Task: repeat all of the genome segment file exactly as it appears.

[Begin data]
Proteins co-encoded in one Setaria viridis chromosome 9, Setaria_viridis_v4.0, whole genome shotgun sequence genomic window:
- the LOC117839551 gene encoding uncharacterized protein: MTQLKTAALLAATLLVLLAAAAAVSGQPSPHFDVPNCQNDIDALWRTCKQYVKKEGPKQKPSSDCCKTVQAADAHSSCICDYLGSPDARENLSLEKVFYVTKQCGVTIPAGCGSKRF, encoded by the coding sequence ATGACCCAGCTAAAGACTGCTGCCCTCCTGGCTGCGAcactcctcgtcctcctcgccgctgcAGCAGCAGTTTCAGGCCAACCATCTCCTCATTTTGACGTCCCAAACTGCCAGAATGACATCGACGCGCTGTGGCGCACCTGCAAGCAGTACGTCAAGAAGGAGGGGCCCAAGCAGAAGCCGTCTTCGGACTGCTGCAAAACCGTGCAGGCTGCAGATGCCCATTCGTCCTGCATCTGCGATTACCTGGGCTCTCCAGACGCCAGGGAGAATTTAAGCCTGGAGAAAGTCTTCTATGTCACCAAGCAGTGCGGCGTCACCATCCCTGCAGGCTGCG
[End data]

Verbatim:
Proteins co-encoded in one Setaria viridis chromosome 9, Setaria_viridis_v4.0, whole genome shotgun sequence genomic window:
- the LOC117839551 gene encoding uncharacterized protein: MTQLKTAALLAATLLVLLAAAAAVSGQPSPHFDVPNCQNDIDALWRTCKQYVKKEGPKQKPSSDCCKTVQAADAHSSCICDYLGSPDARENLSLEKVFYVTKQCGVTIPAGCGSKRF, encoded by the coding sequence ATGACCCAGCTAAAGACTGCTGCCCTCCTGGCTGCGAcactcctcgtcctcctcgccgctgcAGCAGCAGTTTCAGGCCAACCATCTCCTCATTTTGACGTCCCAAACTGCCAGAATGACATCGACGCGCTGTGGCGCACCTGCAAGCAGTACGTCAAGAAGGAGGGGCCCAAGCAGAAGCCGTCTTCGGACTGCTGCAAAACCGTGCAGGCTGCAGATGCCCATTCGTCCTGCATCTGCGATTACCTGGGCTCTCCAGACGCCAGGGAGAATTTAAGCCTGGAGAAAGTCTTCTATGTCACCAAGCAGTGCGGCGTCACCATCCCTGCAGGCTGCG